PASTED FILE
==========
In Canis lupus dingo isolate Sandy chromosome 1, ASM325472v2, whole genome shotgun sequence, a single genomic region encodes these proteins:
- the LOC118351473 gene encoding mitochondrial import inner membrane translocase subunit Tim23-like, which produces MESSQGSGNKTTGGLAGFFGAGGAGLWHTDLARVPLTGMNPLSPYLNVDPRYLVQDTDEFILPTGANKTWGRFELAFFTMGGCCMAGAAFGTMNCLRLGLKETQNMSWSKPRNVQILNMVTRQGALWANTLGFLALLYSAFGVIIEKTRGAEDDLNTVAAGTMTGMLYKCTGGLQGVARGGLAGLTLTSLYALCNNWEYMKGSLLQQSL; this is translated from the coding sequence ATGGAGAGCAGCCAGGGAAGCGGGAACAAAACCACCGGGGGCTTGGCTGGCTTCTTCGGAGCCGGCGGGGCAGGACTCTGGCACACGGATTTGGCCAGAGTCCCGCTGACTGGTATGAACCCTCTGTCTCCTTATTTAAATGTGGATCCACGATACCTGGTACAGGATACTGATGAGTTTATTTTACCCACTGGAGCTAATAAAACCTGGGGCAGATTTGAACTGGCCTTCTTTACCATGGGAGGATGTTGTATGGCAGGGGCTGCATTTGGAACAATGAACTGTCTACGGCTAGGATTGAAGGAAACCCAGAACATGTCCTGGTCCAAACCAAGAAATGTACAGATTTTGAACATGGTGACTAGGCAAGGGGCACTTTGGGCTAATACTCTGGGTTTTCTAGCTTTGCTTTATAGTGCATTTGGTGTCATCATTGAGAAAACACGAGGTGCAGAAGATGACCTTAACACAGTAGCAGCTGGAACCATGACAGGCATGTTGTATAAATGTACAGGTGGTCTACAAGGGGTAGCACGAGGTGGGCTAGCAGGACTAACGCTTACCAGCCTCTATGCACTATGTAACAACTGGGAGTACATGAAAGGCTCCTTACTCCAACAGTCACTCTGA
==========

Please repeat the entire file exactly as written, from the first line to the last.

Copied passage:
In Canis lupus dingo isolate Sandy chromosome 1, ASM325472v2, whole genome shotgun sequence, a single genomic region encodes these proteins:
- the LOC118351473 gene encoding mitochondrial import inner membrane translocase subunit Tim23-like, which produces MESSQGSGNKTTGGLAGFFGAGGAGLWHTDLARVPLTGMNPLSPYLNVDPRYLVQDTDEFILPTGANKTWGRFELAFFTMGGCCMAGAAFGTMNCLRLGLKETQNMSWSKPRNVQILNMVTRQGALWANTLGFLALLYSAFGVIIEKTRGAEDDLNTVAAGTMTGMLYKCTGGLQGVARGGLAGLTLTSLYALCNNWEYMKGSLLQQSL; this is translated from the coding sequence ATGGAGAGCAGCCAGGGAAGCGGGAACAAAACCACCGGGGGCTTGGCTGGCTTCTTCGGAGCCGGCGGGGCAGGACTCTGGCACACGGATTTGGCCAGAGTCCCGCTGACTGGTATGAACCCTCTGTCTCCTTATTTAAATGTGGATCCACGATACCTGGTACAGGATACTGATGAGTTTATTTTACCCACTGGAGCTAATAAAACCTGGGGCAGATTTGAACTGGCCTTCTTTACCATGGGAGGATGTTGTATGGCAGGGGCTGCATTTGGAACAATGAACTGTCTACGGCTAGGATTGAAGGAAACCCAGAACATGTCCTGGTCCAAACCAAGAAATGTACAGATTTTGAACATGGTGACTAGGCAAGGGGCACTTTGGGCTAATACTCTGGGTTTTCTAGCTTTGCTTTATAGTGCATTTGGTGTCATCATTGAGAAAACACGAGGTGCAGAAGATGACCTTAACACAGTAGCAGCTGGAACCATGACAGGCATGTTGTATAAATGTACAGGTGGTCTACAAGGGGTAGCACGAGGTGGGCTAGCAGGACTAACGCTTACCAGCCTCTATGCACTATGTAACAACTGGGAGTACATGAAAGGCTCCTTACTCCAACAGTCACTCTGA